Photo: FCA

An international motorcycle gang known as the Hooligans pilfered more than 150 Jeeps over a three year period by accessing a proprietary database containing codes to create and duplicate keys for Wranglers, authorities said Wednesday. The operation was revealed in an unsealed criminal indictment that charged nine members of the Hooligans for their alleged role in the high-tech theft.

“The joy ride is over for these Hooligans,” said Deputy U.S. Attorney Mark Conover, in a we-gotcha statement that he surely was waiting to use his whole career.

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After the Jeeps—along with a number of motorcycles—were stolen in San Diego County, California, the indictment says the Hooligans moved them to Mexico, where they were sold or stripped for parts. The vehicles are valued at roughly $4.5 million. Three of the nine defendants were arrested as of Wednesday, while the remainder are believed to be in Mexico.

The operation dates to the summer of 2014, when multiple Jeep Wranglers were stolen in San Diego County. Authorities say most of the thefts occurred at night, and nearly every vehicle had an alarm.

Photo: DOJ

Weird, right? So, how’d these Hooligans do it?

According to the indictment (which you can view below), a group of “scouts” would set out and identify Jeeps to target days in advance. They’d soon after obtain the vehicle’s VIN number, which would be sent along to a key cutter.

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Here’s the fascinating part: The key cutter, the indictment says, obtained access to a proprietary database for creating and duplicating keys for Jeep Wranglers. Two codes would be obtained for the particular Jeep.

It’s unclear how they accessed the database, but it allowed for them to use one of the codes create a duplicate key. The key would then be provided to leaders of the group along with the second code, “which thieves would need in order to program the microchip within the key at the time of the theft,” the indictment says.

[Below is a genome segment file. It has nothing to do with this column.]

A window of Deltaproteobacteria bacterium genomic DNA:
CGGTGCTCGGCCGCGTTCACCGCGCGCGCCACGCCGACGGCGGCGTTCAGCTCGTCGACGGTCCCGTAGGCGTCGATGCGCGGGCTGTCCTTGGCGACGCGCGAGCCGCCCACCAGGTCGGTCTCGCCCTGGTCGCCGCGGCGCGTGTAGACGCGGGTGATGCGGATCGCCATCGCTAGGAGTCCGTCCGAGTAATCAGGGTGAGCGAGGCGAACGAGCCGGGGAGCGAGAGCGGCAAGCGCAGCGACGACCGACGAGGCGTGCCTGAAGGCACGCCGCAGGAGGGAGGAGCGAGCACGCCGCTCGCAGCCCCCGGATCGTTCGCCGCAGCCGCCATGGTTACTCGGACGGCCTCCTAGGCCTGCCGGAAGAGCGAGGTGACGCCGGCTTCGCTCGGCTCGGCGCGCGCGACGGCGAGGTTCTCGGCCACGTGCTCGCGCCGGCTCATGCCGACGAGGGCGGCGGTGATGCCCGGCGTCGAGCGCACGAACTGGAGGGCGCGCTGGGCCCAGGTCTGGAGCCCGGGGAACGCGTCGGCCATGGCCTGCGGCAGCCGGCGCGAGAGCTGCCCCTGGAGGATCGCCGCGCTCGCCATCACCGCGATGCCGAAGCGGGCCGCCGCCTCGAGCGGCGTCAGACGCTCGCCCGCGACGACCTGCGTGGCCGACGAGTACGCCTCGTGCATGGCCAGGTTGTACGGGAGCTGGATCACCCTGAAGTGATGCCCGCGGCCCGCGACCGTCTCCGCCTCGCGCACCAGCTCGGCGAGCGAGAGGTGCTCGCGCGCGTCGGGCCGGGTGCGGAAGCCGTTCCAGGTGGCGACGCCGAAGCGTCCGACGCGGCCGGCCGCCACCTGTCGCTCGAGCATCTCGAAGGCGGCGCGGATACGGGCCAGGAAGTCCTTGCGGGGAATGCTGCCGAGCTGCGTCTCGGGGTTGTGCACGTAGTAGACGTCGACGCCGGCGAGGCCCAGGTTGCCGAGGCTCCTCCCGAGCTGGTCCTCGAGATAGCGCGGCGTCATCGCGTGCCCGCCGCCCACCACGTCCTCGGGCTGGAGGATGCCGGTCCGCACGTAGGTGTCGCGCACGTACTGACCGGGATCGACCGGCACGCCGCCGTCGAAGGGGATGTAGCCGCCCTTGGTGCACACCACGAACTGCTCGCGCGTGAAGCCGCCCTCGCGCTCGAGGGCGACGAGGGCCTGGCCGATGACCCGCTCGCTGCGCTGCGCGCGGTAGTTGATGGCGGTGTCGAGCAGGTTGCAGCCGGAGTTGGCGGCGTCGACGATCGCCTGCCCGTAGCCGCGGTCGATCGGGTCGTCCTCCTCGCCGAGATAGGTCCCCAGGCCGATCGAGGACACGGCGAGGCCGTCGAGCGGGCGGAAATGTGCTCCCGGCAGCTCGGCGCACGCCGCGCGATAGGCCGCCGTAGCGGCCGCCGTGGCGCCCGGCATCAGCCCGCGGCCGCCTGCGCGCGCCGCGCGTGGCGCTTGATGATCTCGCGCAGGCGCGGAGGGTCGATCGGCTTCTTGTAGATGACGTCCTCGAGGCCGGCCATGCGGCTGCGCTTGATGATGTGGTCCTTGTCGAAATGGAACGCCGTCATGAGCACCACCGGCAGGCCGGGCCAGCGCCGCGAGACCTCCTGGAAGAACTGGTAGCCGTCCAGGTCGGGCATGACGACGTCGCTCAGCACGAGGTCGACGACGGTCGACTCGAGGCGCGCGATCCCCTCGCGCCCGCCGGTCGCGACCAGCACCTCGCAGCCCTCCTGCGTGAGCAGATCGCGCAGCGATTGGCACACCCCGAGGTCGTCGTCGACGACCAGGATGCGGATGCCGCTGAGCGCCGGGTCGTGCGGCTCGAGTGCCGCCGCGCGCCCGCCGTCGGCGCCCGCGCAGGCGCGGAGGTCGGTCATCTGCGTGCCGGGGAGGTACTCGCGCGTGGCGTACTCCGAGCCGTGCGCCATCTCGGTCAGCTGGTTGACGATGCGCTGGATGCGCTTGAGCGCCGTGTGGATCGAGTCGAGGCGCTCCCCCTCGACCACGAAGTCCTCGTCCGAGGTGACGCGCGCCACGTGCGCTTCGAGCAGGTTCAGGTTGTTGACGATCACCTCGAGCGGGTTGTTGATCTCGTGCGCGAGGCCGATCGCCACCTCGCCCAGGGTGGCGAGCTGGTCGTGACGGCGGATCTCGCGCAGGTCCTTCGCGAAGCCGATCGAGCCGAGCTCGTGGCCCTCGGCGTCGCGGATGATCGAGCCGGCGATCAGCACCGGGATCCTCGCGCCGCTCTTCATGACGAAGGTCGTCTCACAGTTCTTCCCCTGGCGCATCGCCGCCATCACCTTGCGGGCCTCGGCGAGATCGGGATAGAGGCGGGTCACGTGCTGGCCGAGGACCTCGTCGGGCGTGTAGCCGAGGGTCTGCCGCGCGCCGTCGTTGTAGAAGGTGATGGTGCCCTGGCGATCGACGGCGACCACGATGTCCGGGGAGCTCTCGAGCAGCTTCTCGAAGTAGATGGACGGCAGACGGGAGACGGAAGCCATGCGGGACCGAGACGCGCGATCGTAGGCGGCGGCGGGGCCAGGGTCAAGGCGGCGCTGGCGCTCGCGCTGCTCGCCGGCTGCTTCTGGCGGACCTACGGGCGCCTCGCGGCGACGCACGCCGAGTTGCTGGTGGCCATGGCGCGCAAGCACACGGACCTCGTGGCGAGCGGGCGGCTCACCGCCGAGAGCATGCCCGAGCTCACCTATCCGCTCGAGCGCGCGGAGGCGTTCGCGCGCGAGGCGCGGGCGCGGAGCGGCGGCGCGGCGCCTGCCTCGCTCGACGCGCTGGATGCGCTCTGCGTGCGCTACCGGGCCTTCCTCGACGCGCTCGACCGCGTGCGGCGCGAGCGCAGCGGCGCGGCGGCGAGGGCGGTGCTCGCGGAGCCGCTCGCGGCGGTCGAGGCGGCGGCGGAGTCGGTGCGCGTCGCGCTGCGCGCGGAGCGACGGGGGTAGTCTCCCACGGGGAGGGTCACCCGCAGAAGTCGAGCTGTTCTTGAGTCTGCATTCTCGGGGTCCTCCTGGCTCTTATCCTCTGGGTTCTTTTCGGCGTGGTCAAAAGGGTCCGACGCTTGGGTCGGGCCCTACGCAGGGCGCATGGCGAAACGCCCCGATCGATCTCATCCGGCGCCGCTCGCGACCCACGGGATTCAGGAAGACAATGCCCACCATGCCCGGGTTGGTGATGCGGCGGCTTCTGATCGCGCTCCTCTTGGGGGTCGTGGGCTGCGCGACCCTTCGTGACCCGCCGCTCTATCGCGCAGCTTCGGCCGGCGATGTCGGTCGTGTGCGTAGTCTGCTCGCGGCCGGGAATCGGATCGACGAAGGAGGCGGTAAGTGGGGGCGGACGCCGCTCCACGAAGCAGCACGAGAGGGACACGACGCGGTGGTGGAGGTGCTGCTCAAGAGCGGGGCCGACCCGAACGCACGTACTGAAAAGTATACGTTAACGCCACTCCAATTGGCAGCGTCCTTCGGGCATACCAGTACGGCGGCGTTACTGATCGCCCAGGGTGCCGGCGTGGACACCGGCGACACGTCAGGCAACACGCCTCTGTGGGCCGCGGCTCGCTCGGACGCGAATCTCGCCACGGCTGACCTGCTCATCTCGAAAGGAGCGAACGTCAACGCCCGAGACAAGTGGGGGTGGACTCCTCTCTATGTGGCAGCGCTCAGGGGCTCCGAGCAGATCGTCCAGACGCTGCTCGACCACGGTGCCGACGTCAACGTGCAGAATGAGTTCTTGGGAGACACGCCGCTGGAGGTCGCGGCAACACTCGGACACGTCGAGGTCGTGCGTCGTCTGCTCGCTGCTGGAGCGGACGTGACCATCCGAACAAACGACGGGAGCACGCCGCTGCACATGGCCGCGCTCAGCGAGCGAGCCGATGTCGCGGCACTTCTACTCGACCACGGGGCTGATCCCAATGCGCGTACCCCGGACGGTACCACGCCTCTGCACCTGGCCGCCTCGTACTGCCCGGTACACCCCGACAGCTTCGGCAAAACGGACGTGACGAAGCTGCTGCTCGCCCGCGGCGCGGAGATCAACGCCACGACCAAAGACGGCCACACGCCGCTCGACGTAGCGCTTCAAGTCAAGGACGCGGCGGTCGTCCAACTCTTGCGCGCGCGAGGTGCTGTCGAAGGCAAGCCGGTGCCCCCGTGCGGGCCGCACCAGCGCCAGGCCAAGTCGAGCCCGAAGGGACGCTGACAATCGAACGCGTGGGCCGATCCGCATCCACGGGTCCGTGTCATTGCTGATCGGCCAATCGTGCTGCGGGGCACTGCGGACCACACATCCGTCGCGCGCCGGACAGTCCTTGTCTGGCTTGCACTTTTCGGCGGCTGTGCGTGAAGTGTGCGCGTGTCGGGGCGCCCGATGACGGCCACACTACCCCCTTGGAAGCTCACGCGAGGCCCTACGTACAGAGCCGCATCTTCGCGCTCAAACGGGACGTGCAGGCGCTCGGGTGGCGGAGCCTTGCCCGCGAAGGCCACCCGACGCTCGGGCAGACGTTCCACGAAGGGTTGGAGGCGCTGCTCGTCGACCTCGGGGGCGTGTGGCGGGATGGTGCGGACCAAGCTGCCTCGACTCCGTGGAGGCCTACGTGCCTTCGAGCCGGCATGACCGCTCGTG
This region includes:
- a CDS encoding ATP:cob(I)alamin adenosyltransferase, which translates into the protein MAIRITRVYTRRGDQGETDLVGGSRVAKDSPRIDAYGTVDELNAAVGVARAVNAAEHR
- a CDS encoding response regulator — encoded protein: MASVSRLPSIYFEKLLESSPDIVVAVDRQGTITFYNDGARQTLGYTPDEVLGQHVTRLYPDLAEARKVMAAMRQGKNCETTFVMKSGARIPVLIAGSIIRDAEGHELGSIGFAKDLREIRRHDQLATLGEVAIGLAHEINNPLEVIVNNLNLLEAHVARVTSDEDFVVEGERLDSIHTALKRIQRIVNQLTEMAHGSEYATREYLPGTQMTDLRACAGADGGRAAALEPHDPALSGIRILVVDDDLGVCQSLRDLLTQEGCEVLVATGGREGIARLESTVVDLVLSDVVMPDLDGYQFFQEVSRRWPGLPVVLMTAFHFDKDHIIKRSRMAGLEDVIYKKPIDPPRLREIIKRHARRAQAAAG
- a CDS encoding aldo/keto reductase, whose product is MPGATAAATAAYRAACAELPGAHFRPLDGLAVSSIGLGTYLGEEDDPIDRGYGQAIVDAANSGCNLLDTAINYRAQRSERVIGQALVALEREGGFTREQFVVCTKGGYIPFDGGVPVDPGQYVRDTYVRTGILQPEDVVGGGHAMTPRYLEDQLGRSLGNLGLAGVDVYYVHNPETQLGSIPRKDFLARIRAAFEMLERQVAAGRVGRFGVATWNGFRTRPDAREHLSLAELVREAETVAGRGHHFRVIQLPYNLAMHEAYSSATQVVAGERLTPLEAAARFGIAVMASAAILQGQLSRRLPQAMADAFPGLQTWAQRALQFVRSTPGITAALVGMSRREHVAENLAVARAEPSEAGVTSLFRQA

Upon arrival, the thieves would use a handheld device to disable the vehicle’s alarm and front lights, put the key into the ignition, program the duplicate key using a handheld electronic device to connect to the vehicle’s system to operate, and then drive away.

Authorities didn’t figure out the jig until September 2014, when a Jeep owner caught one of the thieves in action on a security camera. This is what she saw:

After corresponding with Chrysler about a list of 20 Jeeps stolen from the region, authorities say the company responded that a duplicate key had been requested for nearly every vehicle, and “every one of the keys had apparently been requested through the same dealership in Cabo San Lucas, Mexico.”

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“After additional investigation, agents began interrupting Jeep thefts and made several arrests,” according to a Department of Justice press release. “Through these arrests, agents learned that the Tijuana-based Hooligan Motorcycle gang was behind the operation.”

The indictment lists charges of conspiracy to commit transportation of stolen vehicles in foreign commerce, which carries a maximum penalty of five years in prison.